We’re not living in the past. Those issues that Senator Kennedy was speaking of, almost 50 years ago, are still the areas of valid concerns. They apply to now. And we think it is unrealistic to believe that we can continue to ignore them, today and tomorrow, without tragic consequence. We dissent from the idea that we are obligated to support the very policies that are currently invested in war and violence; for surely, warfare and violence are not the proper form of conflict resolution in today’s world.
During his 1968 campaign for the presidency, RFK appeared on Face the Nation, and said, “I am dissatisfied with our society. I suppose I am dissatisfied with my country.” We feel that same dissatisfaction today. It is not that we believe the people in our society is incapable of doing great Good: when there are tragic events, for example, neighborhoods and communities come together, to provide care and support for those in need.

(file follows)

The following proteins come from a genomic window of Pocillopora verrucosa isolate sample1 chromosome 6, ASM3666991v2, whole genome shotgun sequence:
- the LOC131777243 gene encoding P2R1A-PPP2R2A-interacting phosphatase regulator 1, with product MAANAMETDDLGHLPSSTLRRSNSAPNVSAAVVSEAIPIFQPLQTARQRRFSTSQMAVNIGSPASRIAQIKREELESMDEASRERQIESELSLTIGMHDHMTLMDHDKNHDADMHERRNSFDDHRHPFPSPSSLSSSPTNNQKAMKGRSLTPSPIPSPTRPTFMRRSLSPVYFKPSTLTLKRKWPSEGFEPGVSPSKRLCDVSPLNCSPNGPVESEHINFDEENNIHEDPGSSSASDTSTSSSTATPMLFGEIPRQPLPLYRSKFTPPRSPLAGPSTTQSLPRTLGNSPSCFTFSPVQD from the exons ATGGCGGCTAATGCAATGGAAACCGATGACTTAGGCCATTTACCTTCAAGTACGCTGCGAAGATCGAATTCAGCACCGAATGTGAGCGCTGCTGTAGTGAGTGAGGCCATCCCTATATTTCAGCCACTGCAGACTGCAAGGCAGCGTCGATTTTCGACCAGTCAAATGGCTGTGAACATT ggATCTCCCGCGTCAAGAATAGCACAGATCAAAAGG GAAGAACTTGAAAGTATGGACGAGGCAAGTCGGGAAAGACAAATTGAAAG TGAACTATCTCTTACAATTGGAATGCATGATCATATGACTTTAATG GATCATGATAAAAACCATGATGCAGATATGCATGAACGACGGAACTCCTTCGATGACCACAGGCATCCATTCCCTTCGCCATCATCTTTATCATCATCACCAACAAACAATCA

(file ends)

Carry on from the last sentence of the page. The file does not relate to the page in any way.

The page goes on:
Yet, as RFK wrote, in an op-ed to the NY Times: “Once we thought, with Jefferson, that we were the ‘best hope’ of all mankind. But now we seem to rely on our wealth and power.” The flip-side to our compassionate society is a corporate state, a military-industrial-congress complex, that is addicted to warfare. It destroys the potential for Good to take deep root in our society. It crushes human beings.